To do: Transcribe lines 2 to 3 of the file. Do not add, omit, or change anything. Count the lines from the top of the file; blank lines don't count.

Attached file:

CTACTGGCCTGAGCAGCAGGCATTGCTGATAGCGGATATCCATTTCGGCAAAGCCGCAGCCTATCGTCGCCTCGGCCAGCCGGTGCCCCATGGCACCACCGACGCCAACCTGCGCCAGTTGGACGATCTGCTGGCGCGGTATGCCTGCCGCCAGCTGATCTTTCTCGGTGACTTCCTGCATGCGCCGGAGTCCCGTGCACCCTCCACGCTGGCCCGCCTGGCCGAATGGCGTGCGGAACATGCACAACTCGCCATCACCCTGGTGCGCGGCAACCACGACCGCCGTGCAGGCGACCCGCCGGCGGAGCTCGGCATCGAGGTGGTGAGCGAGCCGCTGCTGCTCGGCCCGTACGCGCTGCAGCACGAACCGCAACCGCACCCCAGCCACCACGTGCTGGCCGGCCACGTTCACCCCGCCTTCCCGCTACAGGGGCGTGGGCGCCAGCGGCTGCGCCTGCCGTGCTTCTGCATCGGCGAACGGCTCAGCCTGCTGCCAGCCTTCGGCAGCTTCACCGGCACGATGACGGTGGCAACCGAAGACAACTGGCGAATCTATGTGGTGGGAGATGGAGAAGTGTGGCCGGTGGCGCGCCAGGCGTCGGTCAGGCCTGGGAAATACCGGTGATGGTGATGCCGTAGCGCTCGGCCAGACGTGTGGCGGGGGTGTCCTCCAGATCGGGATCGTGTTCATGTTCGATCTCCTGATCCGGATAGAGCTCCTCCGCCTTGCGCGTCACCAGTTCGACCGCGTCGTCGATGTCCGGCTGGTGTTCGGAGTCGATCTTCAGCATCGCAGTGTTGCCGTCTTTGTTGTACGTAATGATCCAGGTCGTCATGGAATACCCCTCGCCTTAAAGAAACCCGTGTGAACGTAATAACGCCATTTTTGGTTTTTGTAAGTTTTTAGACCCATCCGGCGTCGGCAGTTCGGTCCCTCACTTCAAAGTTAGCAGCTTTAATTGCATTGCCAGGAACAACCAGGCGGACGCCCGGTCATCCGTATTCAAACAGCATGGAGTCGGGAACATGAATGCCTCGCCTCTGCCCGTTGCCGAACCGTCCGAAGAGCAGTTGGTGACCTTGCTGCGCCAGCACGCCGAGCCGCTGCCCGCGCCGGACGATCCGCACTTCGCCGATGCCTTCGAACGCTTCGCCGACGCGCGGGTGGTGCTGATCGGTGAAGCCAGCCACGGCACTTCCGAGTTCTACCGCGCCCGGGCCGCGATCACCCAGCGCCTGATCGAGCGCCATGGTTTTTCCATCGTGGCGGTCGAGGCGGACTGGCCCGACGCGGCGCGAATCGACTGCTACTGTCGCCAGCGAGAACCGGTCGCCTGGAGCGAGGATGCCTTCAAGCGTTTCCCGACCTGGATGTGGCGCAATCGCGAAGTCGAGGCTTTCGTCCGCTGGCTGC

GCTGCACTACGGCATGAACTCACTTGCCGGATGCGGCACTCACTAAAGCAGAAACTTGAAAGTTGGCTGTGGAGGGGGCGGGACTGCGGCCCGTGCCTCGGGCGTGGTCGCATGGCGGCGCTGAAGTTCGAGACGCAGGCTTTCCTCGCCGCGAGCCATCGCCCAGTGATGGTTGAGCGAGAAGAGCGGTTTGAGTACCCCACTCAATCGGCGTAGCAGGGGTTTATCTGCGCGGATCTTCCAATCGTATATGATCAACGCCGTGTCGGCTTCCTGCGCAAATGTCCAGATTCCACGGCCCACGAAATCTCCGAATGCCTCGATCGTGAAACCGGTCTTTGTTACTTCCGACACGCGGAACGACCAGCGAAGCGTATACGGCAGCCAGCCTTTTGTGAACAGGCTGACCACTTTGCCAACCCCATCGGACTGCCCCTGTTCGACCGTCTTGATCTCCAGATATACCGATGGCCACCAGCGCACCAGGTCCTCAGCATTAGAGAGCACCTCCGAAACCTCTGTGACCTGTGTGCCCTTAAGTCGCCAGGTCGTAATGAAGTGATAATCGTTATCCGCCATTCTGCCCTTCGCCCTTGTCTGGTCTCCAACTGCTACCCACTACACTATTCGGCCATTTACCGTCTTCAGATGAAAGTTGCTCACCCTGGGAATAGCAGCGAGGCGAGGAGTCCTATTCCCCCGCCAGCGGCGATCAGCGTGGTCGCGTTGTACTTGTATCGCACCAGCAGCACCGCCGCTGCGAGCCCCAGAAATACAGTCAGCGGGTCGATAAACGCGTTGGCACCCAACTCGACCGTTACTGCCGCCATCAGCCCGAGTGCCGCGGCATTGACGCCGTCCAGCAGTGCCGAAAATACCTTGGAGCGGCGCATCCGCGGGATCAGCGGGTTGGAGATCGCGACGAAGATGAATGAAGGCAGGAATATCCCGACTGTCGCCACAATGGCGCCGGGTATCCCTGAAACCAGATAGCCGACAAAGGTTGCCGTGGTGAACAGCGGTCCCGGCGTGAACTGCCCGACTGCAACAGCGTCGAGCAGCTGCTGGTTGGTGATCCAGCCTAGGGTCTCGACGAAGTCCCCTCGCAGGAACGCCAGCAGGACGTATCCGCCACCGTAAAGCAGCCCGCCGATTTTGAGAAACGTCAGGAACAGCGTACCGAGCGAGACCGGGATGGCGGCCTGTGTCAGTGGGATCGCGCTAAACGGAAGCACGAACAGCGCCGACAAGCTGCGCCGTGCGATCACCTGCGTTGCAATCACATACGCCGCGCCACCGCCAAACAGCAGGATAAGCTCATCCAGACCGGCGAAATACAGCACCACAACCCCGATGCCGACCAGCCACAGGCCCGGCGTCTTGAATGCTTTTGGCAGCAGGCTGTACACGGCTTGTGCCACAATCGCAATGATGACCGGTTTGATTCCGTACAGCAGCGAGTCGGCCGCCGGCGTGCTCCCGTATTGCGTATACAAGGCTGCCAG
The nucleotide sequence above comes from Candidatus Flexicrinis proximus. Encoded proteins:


GCTGCACTACGGCATGAACTCACTTGCCGGATGCGGCACTCACTAAAGCAGAAACTTGAAAGTTGGCTGTGGAGGGGGCGGGACTGCGGCCCGTGCCTCGGGCGTGGTCGCATGGCGGCGCTGAAGTTCGAGACGCAGGCTTTCCTCGCCGCGAGCCATCGCCCAGTGATGGTTGAGCGAGAAGAGCGGTTTGAGTACCCCACTCAATCGGCGTAGCAGGGGTTTATCTGCGCGGATCTTCCAATCGTATATGATCAACGCCGTGTCGGCTTCCTGCGCAAATGTCCAGATTCCACGGCCCACGAAATCTCCGAATGCCTCGATCGTGAAACCGGTCTTTGTTACTTCCGACACGCGGAACGACCAGCGAAGCGTATACGGCAGCCAGCCTTTTGTGAACAGGCTGACCACTTTGCCAACCCCATCGGACTGCCCCTGTTCGACCGTCTTGATCTCCAGATATACCGATGGCCACCAGCGCACCAGGTCCTCAGCATTAGAGAGCACCTCCGAAACCTCTGTGACCTGTGTGCCCTTAAGTCGCCAGGTCGTAATGAAGTGATAATCGTTATCCGCCATTCTGCCCTTCGCCCTTGTCTGGTCTCCAACTGCTACCCACTACACTATTCGGCCATTTACCGTCTTCAGATGAAAGTTGCTCACCCTGGGAATAGCAGCGAGGCGAGGAGTCCTATTCCCCCGCCAGCGGCGATCAGCGTGGTCGCGTTGTACTTGTATCGCACCAGCAGCACCGCCGCTGCGAGCCCCAGAAATACAGTCAGCGGGTCGATAAACGCGTTGGCACCCAACTCGACCGTTACTGCCGCCATCAGCCCGAGTGCCGCGGCATTGACGCCGTCCAGCAGTGCCGAAAATACCTTGGAGCGGCGCATCCGCGGGATCAGCGGGTTGGAGATCGCGACGAAGATGAATGAAGGCAGGAATATCCCGACTGTCGCCACAATGGCGCCGGGTATCCCTGAAACCAGATAGCCGACAAAGGTTGCCGTGGTGAACAGCGGTCCCGGCGTGAACTGCCCGACTGCAACAGCGTCGAGCAGCTGCTGGTTGGTGATCCAGCCTAGGGTCTCGACGAAGTCCCCTCGCAGGAACGCCAGCAGGACGTATCCGCCACCGTAAAGCAGCCCGCCGATTTTGAGAAACGTCAGGAACAGCGTACCGAGCGAGACCGGGATGGCGGCCTGTGTCAGTGGGATCGCGCTAAACGGAAGCACGAACAGCGCCGACAAGCTGCGCCGTGCGATCACCTGCGTTGCAATCACATACGCCGCGCCACCGCCAAACAGCAGGATAAGCTCATCCAGACCGGCGAAATACAGCACCACAACCCCGATGCCGACCAGCCACAGGCCCGGCGTCTTGAATGCTTTTGGCAGCAGGCTGTACACGGCTTGTGCCACAATCGCAATGATGACCGGTTTGATTCCGTACAGCAGCGAGTCGGCCGCCGGCGTGCTCCCGTATTGCGTATACAAGGCTGCCAG
The nucleotide sequence above comes from Candidatus Flexicrinis proximus. Encoded proteins: